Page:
Mobile apps and ICT platforms have potential to transform farmers’ lives by vastly improving access to markets and the performance of the agricultural sector. However, there are several challenges that can limit the success of apps targeting smallholder farmers:
- Most farmers in ACP countries do not have access to a smartphone to use apps;
- Many farmers do not understand how to use ICT platforms and the benefits they can bring;
- The majority of farmers either do not to have the funds, or are not willing to pay for the ICT services offered;
- A similar and better performing app may already exist;
- There may not be sufficient market demand for the service
- In many countries, governments are not sufficiently supporting the adoption of ICTs by farmers
Start-ups and software developers planning to roll-out a new app, which offers a solution to a defined problem in agriculture, need to ensure that they thoroughly research the market context in order to avoid encountering any of the above problems. Only apps that have been appropriately designed, after extensive market research, to meet the target customers’ needs will add value and have a sustainable impact.
Educate your end-users
Many start-ups have developed software to help address problems in agriculture, but farmers often aren’t ready to pay for these services. There are several reasons for farmers’ reluctance to pay for apps, aside from not having the funds to afford the services – they may not understand how the application works and the benefits it could bring, or they simply might not believe in it.
Entrepreneurs intending to scale-up an innovative app, therefore, need to invest in on-the-ground advocacy and training to show farmers how to use their services and demonstrate the benefits of doing so. Adequate customer development strategies – which may include collaboration with public organisations or tapping into public funds to support farmers – need to be developed for this purpose.
Choose the right customer
At CTA, we are advising that, as another option to directly targeting farmers, some start-ups offer their services to organisations like agricultural cooperatives, NGOs or even public institutions, after carefully identifying their needs. Many of these institutions have the means to pay for apps, and in some cases, they can act as proxy organisations so that the farmers still benefit from the app’s services. With the membership fees paid by individual farmers, or through other revenue streams, these proxy organisations offer a sustainable market for app developers.
There are a variety of the agricultural value chain segments and stakeholders that can be individually targeted as potential clients, from farmers to food consumers. A generally successful strategy is to partner with organisations, such as telecom operators, that have a large user-base in order to tap into their clients. However, start-ups need to offer high quality services before such institutions are readily willing to enter into a business partnership with them. Start-ups who provide their services to proxy organisations or collaborate with other value chain actors tend to generate more revenue and become viable.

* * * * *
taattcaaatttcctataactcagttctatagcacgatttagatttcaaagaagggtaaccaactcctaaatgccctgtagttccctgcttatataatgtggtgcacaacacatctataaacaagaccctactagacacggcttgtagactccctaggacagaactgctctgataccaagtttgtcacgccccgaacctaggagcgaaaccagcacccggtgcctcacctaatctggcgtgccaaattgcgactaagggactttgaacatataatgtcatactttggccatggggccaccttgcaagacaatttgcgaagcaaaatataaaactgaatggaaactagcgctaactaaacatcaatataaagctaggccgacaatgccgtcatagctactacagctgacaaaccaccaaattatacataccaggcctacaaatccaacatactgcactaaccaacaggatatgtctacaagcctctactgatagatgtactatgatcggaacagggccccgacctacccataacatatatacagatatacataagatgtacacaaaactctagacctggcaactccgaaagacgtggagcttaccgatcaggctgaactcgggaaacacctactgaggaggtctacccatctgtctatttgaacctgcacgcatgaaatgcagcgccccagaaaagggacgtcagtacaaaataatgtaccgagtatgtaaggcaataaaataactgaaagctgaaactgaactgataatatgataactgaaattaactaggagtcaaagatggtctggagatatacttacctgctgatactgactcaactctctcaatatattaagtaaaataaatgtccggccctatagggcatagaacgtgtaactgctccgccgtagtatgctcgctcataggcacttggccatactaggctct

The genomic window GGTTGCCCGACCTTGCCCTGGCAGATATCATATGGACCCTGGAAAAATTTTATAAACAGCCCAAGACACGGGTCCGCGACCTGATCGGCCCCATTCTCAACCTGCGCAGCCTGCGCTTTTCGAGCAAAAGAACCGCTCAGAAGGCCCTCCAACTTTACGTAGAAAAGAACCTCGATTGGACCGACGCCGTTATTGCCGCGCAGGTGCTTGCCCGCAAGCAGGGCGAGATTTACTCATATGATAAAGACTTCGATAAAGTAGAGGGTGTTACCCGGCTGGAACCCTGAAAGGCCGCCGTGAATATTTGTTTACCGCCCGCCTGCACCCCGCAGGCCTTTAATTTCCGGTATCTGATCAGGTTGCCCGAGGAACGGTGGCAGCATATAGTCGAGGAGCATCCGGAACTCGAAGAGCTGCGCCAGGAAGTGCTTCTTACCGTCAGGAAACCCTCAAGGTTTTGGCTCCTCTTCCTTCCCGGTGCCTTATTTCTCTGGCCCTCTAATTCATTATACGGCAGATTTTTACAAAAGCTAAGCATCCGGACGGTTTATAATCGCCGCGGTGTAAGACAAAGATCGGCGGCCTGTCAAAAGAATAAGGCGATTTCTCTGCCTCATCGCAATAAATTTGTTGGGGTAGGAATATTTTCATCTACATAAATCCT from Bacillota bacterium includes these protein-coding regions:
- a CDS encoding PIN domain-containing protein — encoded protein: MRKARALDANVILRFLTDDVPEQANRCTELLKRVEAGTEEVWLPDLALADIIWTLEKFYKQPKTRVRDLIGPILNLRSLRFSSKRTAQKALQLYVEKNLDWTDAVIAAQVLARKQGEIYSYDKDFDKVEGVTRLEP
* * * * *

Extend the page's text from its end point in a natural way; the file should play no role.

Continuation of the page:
Offer a variety of services
Sometimes when an app offers a single service, such as market information, farmers may not want to pay for it because they are not sure that the service will bring them enough value. Instead, app developers should consider incorporating their original service with other services, such as weather forecasts, tips on best farming practices and drought-tolerant seed. To provide a range of services that offer more value for farmers, entrepreneurs may need to think about partnering with other businesses offering complementary products or services. By offering a ‘bundle of services,’ which farmers (or the institutions supporting them) pay for as a package, entrepreneurs will steadily generate more revenue and repeat purchases.
Ensure the market demand exists
Some apps just don’t have a large enough market for the service that they’re offering. In West Africa, for example, some entrepreneurs were developing an app for fish farmers, but the number of fish farmers in the targeted region was very limited – there were only about 3,000 who could benefit. It was completely unrealistic that they could be profitable by directing their services at this market. Only a fraction of the market would pay for their services, so they could end up with just 10% of the 3,000 fish farmers prepared to pay for the app. The business was therefore not sustainable and unable to achieve long-term impact.
Many apps can only be used if farmers have access to the internet and a smart phone, tablet or computer. So, young innovators must also ensure that their target consumers have access to the necessary technology to use their services. In some cases, it may be more relevant to design innovative services that are accessible via basic feature phones.
Find adequate support
Apps have a widely acknowledged potential for improving the performance of the agricultural sector. However, in both Western and ACP countries, ICT for agriculture is a business segment that bears many challenges due to the general customer profile of its market and the novelty of the technologies. CTA has therefore been supporting young innovators and entrepreneurs with the ambition to use ICTs to address some of the agricultural sector’s key challenges through many initiatives, such as the AgriHack Talent initiative.